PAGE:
Archive for the ‘Bollywood news’ Category
The Pakistan-born Mumbaikar is one of the hottest item dancers Indian screen has ever seen. Mumaith Khan, who debuted with “Dekh Le”, that peppy item number in ‘Munna Bhai MBBS’, symbolises oomph for movie buffs all over India. A great dancer and a passable actor, Mumaith has been getting many offers to act in the lead these days.
Mumaith completes yet another successful year in tinsel town on September 1, her birthday. Happy B’day, Ms Khan!
A much sober and subdued Himesh is heard in “Mann Ka Radio”, the opening track of the film. In the first listening, all one ends up focusing is on lyrics that go as ‘Mann Ka Radio’. Frankly, it’s hard to digest. However, as one gives the number a few repeat hearing, it’s the music and the singing (in Himesh’s new voice) that takes centre stage. What further impresses is the overall soft mood of the song that does the trick. Once the song reaches it’s ‘antra’ portion, one gets to hear a little of Himesh in his vintage style as well. The ‘remix version’ only elevates the song further as it heads straight for the club.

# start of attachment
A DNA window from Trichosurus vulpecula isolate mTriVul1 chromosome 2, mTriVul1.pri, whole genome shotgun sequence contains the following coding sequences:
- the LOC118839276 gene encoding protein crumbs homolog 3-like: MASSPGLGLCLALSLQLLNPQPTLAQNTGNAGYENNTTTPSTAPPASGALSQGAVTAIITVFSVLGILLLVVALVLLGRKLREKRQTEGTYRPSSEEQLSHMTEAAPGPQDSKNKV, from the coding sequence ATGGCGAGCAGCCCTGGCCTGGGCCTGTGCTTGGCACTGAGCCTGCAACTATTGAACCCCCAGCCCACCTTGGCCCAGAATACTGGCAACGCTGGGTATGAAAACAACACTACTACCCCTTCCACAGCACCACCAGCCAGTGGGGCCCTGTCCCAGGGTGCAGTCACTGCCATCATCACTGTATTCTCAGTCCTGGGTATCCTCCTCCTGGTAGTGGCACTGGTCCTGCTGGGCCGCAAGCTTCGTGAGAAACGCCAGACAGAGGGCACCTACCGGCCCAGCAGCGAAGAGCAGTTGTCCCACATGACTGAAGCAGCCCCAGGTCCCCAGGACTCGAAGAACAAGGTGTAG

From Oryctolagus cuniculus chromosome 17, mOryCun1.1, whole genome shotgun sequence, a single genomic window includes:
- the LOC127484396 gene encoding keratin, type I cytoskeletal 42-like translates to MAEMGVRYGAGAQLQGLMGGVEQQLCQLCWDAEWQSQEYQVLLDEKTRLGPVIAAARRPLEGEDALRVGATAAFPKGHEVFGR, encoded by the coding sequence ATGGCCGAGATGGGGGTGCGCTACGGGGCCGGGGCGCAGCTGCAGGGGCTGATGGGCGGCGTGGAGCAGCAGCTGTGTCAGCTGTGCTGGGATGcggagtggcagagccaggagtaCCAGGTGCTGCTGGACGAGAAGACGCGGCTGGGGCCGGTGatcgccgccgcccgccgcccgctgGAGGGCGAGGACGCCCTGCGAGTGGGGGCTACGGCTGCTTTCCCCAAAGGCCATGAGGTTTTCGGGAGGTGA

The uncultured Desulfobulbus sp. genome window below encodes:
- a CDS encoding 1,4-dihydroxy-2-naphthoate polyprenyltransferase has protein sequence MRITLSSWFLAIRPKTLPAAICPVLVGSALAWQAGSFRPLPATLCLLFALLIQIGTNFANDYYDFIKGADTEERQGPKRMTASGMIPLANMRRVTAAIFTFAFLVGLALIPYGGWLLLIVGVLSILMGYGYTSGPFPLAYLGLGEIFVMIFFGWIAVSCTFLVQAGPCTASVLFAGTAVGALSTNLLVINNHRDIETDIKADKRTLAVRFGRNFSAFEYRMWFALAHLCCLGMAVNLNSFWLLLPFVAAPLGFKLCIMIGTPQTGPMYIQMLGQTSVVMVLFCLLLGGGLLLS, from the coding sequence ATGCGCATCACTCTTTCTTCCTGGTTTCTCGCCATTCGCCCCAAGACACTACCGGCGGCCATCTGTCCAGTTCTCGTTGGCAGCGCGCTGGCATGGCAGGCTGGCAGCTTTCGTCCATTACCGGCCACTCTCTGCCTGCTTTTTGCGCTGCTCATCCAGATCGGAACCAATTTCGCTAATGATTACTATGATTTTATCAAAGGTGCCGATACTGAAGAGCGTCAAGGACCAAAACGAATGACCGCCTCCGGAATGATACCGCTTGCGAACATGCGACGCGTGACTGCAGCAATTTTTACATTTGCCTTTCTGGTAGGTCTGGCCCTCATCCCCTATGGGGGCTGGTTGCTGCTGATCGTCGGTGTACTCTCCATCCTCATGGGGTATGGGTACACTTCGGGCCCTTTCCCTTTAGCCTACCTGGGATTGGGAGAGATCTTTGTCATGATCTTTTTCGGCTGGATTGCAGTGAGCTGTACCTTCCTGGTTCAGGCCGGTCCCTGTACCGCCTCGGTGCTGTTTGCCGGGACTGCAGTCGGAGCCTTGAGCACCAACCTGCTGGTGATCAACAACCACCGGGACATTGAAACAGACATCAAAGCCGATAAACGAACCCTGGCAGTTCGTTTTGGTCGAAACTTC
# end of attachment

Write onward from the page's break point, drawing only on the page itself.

It’s a Western bhangra fusion feel that “Zindagi Jaise Ek Radio” carries. Based on the folk flavor of Punjab and carrying a similarity feel to it, “Zindagi Jaise Ek Radio” is high on rhythm with the ‘dhol’ beats ensuring that the ‘bhangra’ mood is set right away. Himesh gets into his full throated rendition with this number (which also appears in a ‘remix version’) that does come with a sense of deja vu but one doesn’t mind that due to it’s foot tapping ability.